Henry Paulson’s liberal bank is taking over.
As Goldman Sachs alumni play a key role in stewarding the nation’s economy, it’s worth recalling that the late economist John Kenneth Galbraith blamed Goldman Sachs for helping to cause the Great Depression. In his book, The Great Crash, 1929, Galbraith, a key figure in President John F. Kennedy’s administration, devoted an entire chapter he titled “In Goldman, Sachs, We Trust,” to detailing the “large-scale corporate thimblerigging” that Goldman and other Wall Street firms practiced in the 1920s.
Thimbleriggers or not, supremely self-assured Goldman Sachs alumni at the highest levels of the Bush administration are now pulling the levers of power in the nation’s capital, confident that they know the way out of the current market turbulence.
Their power is likely to grow no matter who’s in charge in Washington. Commentator David Brooks may not have been joking when he observed this summer: “over the past few years, people from Goldman Sachs have assumed control over large parts of the federal government. Over the next few, they might just take over the whole darn thing.”
It might seem reasonable to trust ex-Goldman executives because they helped build what is undeniably a spectacularly successful company. Goldman is on Fortune magazine’s 2008 list of the “Global 500” largest corporations (by revenues), which ranks it as #1 in the securities industry, #20 stateside, and #61 internationally.
But are Goldman veterans the nation’s salvation, or are they pushing the same kinds of disastrous interventionist policies that prolonged the agony of the Great Depression? Steve Milloy, portfolio manager for the Free Enterprise Action Fund, argues that Goldman alumni are working from within the Bush administration to clean up the toxic economic mess they helped to create. “It’s government by Goldman Sachs and for Goldman Sachs,” he said.
With their determination to command the financial tides, these overachieving bankers believe that they are uniquely qualified to steer the U.S. economy between the Scylla of dollar devaluation and the Charybdis of negative economic growth.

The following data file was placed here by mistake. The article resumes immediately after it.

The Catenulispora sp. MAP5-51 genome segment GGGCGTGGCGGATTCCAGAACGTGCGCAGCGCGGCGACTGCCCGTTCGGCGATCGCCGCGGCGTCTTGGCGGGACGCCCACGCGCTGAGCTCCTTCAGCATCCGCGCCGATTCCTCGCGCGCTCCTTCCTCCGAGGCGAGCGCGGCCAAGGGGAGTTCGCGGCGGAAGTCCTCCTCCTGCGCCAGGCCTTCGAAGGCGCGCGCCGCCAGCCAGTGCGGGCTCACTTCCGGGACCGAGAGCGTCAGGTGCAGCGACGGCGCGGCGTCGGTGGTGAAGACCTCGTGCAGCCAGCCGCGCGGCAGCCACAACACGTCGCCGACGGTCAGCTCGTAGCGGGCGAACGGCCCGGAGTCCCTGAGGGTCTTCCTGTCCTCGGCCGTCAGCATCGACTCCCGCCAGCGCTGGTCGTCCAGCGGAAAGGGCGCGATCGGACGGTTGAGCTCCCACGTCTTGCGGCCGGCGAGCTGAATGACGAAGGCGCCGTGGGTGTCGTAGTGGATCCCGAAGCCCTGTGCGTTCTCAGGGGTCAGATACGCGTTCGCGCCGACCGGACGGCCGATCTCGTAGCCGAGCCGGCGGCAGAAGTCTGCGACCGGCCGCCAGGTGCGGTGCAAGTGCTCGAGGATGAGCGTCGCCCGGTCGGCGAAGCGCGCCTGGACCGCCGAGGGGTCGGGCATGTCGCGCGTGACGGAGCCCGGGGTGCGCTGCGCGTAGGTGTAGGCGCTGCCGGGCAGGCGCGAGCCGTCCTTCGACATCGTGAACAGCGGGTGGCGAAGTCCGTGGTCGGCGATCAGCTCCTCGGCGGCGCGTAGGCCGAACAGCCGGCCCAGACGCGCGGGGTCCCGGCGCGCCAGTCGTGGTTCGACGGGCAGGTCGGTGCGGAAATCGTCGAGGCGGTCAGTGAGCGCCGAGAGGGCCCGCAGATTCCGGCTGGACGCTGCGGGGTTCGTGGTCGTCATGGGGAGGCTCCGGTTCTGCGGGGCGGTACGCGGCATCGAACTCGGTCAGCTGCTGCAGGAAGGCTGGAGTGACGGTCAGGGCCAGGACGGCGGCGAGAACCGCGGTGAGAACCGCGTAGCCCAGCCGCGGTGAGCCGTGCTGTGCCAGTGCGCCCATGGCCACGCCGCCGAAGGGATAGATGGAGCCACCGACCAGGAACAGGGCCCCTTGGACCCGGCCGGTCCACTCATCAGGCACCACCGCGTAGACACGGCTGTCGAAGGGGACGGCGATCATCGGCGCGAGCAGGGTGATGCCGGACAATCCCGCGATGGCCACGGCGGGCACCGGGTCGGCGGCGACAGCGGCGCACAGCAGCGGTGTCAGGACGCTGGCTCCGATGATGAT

THE FINGERPRINTS of Goldman Sachs, which still managed to beat analysts’ projections and earn a hefty $845 million profit in the last quarter, are all over what are probably the most politically controversial economic policies of our time: the $700 billion Wall Street bailout, the financial affirmative action law known as the Community Reinvestment Act (CRA), and carbon emissions trading — all Big Government solutions.
But more on those policy boondoggles in a moment.
The Goldman brand has bipartisan appeal. The bank has produced Treasury secretaries for both Republican and Democratic administrations, including the current secretary, Henry Paulson, and the Clinton administration’s Robert Rubin. A Goldman veteran, Joshua Bolten, now serves as President George W. Bush’s chief of staff.
The politics of the company, founded in 1869, have long skewed left.
Goldman promotes its interests relentlessly. It has given even more money to political candidates than the famously deep-pocketed Association of Trial Lawyers of America (recently renamed American Association for Justice, with apologies to George Orwell) and is the fourth-largest political donor overall. The bank shelled out $29,588,362 over the past 20 years, mostly to Democrats, according to the Center for Responsive Politics. ABC News reported Sept. 26 that since 1989 Goldman employees have spent more than $43 million dollars on lobbying and campaign contributions to cultivate friends in Washington.
Goldman Sachs also has a history of caving in to left-wing pressure groups, such as Jesse Jackson’s Citizenship Education Fund and the extremist Rainforest Action Network (RAN). Its corporate foundation’s donations go exclusively to the left, according to a study that appeared in the August 2006 Foundation Watch.
In 2004 the Goldman Sachs Foundation gave $35.5 million to liberal non-profit groups, mostly to environmental organizations such as the Nature Conservancy and the Wildlife Conservation Society. There were no recorded contributions to conservative or free market public policy organizations.
Goldman alumni designed the recently enacted “Mother of All Bailouts.” Treasury Secretary Henry Paulson, who ran Goldman Sachs from 1999 to 2006, handpicked fellow Goldman veteran Neel Kashkari to oversee Treasury’s planned acquisition of $700 billion in distressed mortgage-related assets. Goldman, of course, will receive a chunk of that $700 billion, the Wall Street Journal reported Oct. 14.
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